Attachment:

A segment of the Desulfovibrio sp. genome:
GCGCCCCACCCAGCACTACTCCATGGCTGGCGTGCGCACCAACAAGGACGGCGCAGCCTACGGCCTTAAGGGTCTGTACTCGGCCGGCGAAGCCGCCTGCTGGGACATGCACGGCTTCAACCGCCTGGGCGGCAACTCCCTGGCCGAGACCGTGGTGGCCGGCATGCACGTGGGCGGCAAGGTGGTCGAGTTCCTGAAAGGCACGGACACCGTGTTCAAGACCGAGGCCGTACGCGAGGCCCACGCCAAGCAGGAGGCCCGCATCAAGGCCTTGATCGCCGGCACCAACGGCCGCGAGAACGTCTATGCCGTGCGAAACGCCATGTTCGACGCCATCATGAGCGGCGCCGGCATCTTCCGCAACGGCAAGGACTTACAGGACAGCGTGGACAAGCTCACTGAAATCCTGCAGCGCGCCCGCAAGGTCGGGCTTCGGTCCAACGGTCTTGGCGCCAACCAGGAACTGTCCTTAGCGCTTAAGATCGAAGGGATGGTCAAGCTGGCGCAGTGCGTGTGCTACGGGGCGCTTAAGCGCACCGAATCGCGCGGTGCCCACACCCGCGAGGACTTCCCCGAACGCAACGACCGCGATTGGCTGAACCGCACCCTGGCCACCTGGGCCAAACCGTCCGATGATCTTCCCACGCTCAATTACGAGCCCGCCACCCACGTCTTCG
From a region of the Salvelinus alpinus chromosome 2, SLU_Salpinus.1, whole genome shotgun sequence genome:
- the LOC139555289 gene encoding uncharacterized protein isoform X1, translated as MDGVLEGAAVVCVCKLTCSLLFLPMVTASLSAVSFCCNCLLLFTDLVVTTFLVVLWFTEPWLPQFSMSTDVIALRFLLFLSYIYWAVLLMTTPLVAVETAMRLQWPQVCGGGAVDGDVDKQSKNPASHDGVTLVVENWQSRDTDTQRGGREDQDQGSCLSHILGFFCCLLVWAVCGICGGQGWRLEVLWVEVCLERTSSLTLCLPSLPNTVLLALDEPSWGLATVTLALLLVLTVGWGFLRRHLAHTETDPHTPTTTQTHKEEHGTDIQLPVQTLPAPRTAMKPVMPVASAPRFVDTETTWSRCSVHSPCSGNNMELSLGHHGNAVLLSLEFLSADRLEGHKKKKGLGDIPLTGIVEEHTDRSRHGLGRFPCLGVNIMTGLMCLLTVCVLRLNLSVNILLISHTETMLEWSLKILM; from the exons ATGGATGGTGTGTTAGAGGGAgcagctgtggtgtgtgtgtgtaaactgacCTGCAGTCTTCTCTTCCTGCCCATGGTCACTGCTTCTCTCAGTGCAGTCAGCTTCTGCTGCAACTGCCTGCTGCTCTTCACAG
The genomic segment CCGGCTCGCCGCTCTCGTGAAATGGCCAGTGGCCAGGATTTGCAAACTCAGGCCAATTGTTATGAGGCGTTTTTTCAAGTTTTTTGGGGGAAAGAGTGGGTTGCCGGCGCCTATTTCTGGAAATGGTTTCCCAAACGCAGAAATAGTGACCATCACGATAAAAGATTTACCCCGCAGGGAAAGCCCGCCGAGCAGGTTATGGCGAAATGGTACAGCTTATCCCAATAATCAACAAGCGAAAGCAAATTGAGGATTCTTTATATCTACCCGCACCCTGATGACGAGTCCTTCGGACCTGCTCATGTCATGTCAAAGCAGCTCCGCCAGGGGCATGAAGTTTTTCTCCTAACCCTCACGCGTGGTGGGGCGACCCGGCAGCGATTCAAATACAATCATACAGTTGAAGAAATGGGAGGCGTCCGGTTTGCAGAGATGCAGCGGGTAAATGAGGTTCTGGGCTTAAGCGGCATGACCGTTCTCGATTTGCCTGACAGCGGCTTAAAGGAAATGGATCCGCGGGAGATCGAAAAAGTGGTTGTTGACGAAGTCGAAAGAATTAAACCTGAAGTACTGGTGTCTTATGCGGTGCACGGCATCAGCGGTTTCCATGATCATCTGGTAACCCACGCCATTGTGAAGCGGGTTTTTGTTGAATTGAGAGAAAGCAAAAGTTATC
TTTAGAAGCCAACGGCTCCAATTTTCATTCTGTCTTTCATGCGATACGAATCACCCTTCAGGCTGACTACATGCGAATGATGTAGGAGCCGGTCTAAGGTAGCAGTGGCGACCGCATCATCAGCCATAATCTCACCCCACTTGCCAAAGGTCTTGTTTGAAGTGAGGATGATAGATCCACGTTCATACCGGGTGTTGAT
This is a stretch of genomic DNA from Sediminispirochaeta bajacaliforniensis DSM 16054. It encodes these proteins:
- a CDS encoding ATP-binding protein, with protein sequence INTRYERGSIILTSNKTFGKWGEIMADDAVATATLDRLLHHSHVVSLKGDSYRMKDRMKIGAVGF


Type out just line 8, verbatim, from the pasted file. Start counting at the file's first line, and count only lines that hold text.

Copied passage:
- a CDS encoding ATP-binding protein, with protein sequence INTRYERGSIILTSNKTFGKWGEIMADDAVATATLDRLLHHSHVVSLKGDSYRMKDRMKIGAVGF